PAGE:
What does the future hold now for hedge funds? In chapter 4, Christopher Geczy of the Wharton School seeks to answer that question, among others: what the consultants who advise institutional investors have been saying about the future; the past and likely future performance of the hedge fund industry; efforts to develop new products aimed at replicating the performance of hedge funds; how hedge fund exposures have changed over time; and the likely changes in regulation and enforcement in the post-Madoff era.
The consultants who advise institutional investors, according to a survey conducted by the author in late 2009 and the first quarter of 2010, report significant postcrisis changes in the advice they give their clients. There is much more focus now on transparency of hedge fund activities and risk exposures, greater attention to liquidity, more emphasis on lowering the fees the funds charge, an expectation that hedge funds will be subject to more regulation, and the likelihood that many investors will want to invest in "hedge fund replicators" rather than in the funds directly.
Gezcy's survey of consultants also reveals that most institutional investors are believed to have limited knowledge of hedge funds. Of those pension funds that allocate some investments to hedge funds, the allocation tends to range between 2 percent and 10 percent. A majority of consultants recommend (and expect to observe) a modest increase in hedge fund investment. Gezcy's chapter reports more specific results on various provisions in hedge fund arrangements, including the typical length of "lockups" (six to twelve months), risk measures, fees, application of fair value principles to the valuation of hedge fund investments, and concerns about fraud and the quality of due diligence.
Gezcy next turns to the performance of hedge funds, beginning by offering a typology of four types of fund, each with different investment strategies. The central conclusion is that one should not measure aggregate performance of all hedge funds because of the differences in risk factors to which they are exposed. The only meaningful comparison is to examine the performance over time of funds in a particular category, adjusted for the risk factors in that category.
A recent phenomenon is the development of a new class of funds that seek to replicate the performance of hedge funds of a given type without actually making the investments and following the precise strategies of those funds. A key advantage of replicators is that they can be constructed as mutual funds or exchange-traded funds and thus are open to a much broader class of investors than typical hedge funds, which are open only to sophisticated individuals of means or institutional investors. There are pros and cons to these tracker, or replicator, investment vehicles. Some argue that they are more transparent than the hedge funds they track. Critics argue that replicators generally track only the average or aggregate performance of funds in a category and thus miss out on any superior returns offered by star funds.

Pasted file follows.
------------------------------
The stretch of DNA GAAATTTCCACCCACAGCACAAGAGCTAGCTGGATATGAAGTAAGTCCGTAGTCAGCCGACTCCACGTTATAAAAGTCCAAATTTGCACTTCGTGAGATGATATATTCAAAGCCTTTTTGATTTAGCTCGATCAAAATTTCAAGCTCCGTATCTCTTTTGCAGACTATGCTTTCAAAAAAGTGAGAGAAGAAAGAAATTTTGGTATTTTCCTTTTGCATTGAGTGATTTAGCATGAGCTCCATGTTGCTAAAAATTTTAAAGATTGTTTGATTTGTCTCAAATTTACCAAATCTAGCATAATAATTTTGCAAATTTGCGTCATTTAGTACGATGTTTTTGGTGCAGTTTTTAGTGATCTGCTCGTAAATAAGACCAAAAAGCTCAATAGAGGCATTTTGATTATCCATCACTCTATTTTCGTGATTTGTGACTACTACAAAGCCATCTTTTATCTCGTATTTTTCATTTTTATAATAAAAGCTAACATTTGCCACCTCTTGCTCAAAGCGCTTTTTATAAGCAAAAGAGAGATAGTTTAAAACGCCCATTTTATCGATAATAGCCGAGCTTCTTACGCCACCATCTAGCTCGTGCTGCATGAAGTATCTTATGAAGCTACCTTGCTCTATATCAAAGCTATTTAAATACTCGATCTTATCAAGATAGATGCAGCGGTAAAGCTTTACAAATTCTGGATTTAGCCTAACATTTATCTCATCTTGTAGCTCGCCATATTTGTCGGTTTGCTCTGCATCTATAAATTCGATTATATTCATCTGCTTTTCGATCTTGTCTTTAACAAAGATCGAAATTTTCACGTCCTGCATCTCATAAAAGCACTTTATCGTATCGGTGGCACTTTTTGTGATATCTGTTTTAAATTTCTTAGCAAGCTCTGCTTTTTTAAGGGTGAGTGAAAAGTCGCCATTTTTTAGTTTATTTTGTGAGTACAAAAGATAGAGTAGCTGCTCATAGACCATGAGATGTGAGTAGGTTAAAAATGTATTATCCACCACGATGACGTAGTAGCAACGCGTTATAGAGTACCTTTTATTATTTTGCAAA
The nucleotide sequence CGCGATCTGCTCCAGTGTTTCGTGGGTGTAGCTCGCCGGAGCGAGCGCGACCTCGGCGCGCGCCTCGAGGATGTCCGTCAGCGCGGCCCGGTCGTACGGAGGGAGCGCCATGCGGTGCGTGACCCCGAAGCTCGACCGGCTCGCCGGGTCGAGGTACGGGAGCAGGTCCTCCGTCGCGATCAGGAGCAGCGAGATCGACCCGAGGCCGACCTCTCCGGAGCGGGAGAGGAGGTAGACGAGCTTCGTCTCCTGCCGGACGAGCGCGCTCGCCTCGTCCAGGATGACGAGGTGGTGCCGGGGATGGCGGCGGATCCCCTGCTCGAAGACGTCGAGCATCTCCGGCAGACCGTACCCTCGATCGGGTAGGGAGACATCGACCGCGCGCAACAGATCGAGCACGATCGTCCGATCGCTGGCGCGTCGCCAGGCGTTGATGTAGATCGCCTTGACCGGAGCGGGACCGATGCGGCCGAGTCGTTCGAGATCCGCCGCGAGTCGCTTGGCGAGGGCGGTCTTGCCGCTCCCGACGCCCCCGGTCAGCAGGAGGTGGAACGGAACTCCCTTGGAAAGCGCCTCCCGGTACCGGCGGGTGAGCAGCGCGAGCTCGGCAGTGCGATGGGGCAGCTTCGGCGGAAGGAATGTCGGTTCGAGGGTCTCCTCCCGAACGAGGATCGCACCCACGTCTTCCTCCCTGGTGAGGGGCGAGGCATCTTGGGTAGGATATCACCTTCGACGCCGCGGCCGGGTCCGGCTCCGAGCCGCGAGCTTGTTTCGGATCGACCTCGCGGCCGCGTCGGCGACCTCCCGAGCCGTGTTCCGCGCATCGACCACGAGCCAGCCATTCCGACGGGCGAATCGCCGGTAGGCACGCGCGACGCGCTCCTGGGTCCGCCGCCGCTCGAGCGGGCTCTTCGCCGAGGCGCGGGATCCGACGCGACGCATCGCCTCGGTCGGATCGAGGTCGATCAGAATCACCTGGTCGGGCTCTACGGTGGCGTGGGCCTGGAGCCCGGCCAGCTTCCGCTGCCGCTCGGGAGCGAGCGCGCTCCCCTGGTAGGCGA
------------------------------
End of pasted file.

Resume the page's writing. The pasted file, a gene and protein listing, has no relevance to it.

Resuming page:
A key claim of hedge funds is that they in fact offer their investors superior returns, adjusted for risk, to other investment vehicles: alpha, for short. Gezcy evaluates this claim, noting that measures of alpha obviously depend heavily on the measure of risk used. His overall assessment is mixed, with only about half of the funds he studied reporting statistically significant alpha.
Gezcy also evaluates through standard statistical techniques the impact of Statement of Financial Accounting Standards 157 on fair value measurements (FAS 157) on hedge funds, which became fully effective in November 2008-or right in the middle of the financial crisis. FAS 157 outlines the conditions under which certain assets, such as the kinds of mortgage-backed securities making up many hedge funds, have to be marked to market. Gezcy finds that FAS 157 did, in fact, have a noticeable impact on returns reported by some hedge funds.
Excerpted from After the Crash by Yasuyuki Fuchita Richard J. Herring Robert E. Litan Copyright © 2010 by Yasuyuki Fuchita, Richard J. Herring and Robert E. Litan. Excerpted by permission.